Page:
VAIL — People who visit the Colorado Ski and Snowboard Museum in Vail can get either a quick or in-depth look at the state’s snow sports heritage. But they also may feel they’ve just seen historic displays in converted office space. That could change in the next couple of years.
A cadre of museum supporters and members of the board of directors recently announced a roughly $2 million expansion and renovation plan for the facility. That announcement came as part of asking the Vail Town Council for permission to take the project through the town’s building-approval process — a necessary step since the town is the museum’s landlord.
That permission was quickly granted by the council, but it is just the start of the process needed to get a project approved in town. Construction can’t start until after the Vail Design Review Board and Vail Planning and Environmental Commission review and approve the project.
That process is sometimes smooth, but sometimes it isn’t. That’s why museum board members say they won’t start raising funds for the project until the town approval process has run its course.
When museum officials do put a plan out to donors, the pitch will be for a project that packs a lot of punch for a mere 330-square-foot addition.
The addition itself is planned for the south side of the parking structure, with just 10 feet of new building space on the third level. But plans also call for a fully-renovated space inside.
Museum director Susie Tjossem said perhaps the biggest change will be removing the old “drop ceiling” in the museum. It’s that low ceiling that gives the museum the feel of converted office space, which is exactly what the space is.
Tjossem said the museum’s space was originally intended for the Vail Resort Association, a precursor of the Vail Valley Partnership. The museum was originally supposed to go into other town-owned space on Meadow Drive, under what’s now La Bottega restaurant. Plans changed, and the museum ended up in the parking structure, but the old office space remained.
Pending approval from the town, the new museum will feel more spacious with the old ceiling tiles lifted, but it will also benefit from a thorough remodel.
Jamie Duke, chairman of the museum’s board of directors, said the extra space and remodel will make the museum’s layout more sensible, with the gift shop just to the left of the new entrance doors. Visitors then can turn right at the front door to look at the exhibits. Duck said other plans call for a small theater in the back of the museum space. Today, movie or speaker presentations take up exhibit space, which puts a damper on people who stop in during events.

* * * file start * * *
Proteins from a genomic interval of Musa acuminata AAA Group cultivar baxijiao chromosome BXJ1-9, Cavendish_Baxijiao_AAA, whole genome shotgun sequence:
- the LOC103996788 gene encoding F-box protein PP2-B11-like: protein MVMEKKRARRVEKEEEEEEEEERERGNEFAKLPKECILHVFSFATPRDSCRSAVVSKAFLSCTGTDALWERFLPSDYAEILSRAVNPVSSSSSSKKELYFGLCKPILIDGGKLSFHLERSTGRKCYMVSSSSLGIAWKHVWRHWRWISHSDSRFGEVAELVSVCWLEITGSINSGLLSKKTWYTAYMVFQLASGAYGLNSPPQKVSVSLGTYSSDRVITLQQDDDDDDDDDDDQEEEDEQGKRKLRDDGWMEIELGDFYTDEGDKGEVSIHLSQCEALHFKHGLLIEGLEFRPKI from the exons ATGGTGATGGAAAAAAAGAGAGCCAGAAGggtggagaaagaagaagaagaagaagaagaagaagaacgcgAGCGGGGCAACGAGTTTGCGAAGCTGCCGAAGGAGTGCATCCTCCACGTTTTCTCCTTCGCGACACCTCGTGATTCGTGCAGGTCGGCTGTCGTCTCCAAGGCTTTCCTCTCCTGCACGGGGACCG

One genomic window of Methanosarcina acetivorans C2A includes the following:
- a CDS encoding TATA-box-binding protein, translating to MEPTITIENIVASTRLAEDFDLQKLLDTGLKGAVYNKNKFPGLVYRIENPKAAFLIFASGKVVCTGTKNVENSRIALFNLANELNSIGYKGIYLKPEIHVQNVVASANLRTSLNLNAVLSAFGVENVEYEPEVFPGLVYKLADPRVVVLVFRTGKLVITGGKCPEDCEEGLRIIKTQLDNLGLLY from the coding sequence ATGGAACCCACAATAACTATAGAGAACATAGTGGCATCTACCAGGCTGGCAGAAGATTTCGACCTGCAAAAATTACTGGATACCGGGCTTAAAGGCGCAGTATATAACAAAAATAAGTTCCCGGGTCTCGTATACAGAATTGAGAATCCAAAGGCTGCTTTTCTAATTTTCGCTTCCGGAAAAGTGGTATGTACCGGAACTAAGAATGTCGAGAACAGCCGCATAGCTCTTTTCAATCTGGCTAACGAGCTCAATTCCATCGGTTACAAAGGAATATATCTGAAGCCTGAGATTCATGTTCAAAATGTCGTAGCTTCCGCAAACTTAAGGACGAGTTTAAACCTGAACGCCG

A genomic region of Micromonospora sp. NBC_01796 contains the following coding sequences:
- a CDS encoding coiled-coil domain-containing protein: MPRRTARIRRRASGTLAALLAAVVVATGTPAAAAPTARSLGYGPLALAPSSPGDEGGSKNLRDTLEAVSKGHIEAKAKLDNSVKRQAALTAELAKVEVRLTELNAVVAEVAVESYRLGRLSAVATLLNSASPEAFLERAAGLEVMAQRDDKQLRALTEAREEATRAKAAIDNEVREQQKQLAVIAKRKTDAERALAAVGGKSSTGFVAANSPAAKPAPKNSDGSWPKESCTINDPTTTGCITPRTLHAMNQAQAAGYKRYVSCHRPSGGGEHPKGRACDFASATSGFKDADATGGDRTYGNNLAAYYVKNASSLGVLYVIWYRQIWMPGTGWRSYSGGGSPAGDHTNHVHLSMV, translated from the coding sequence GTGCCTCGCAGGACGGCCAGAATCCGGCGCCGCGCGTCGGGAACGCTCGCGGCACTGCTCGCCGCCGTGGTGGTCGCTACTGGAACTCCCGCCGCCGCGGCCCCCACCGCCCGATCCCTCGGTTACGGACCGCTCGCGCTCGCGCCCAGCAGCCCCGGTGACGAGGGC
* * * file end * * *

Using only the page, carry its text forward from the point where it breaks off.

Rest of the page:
“It’s all very exciting,” Duke said. “It’s a huge plus for the community, and for the state.”
Council members at Tuesday’s meeting wondered if the project could be done in time for the 2015 Alpine World Ski Championships in February. Unfortunately, Duke said, that would have required work to start about June 1.
Duke said that if everything goes smoothly between town approvals, fundraising and construction, the museum re-do could be ready by the start of the 2015-16 ski season. Tjossem, a former member of the Town Council and the Planning Commission, said she wouldn’t be terribly surprised if the work got completed by early 2016.
Still, she said, there’s new stuff coming to the museum in time for the World Championships.
Besides some fresh paint, Tjossem said there will be a display of the World Championships’ previous visits to the United States in 1950, 1989 and 1999. A bit of interior work will also allow the museum to do a small expansion of the exhibit space dedicated to the 10th Mountain Division, the “ski troopers” of World War II who came home and invented the U.S. ski industry.
That should hold over patrons for a while, but, like Duke, Tjossem said she’s “very excited” about the prospects for a full renovation.
“This represents skiing in the entire state,” Tjossem said. “It’s time to do this.”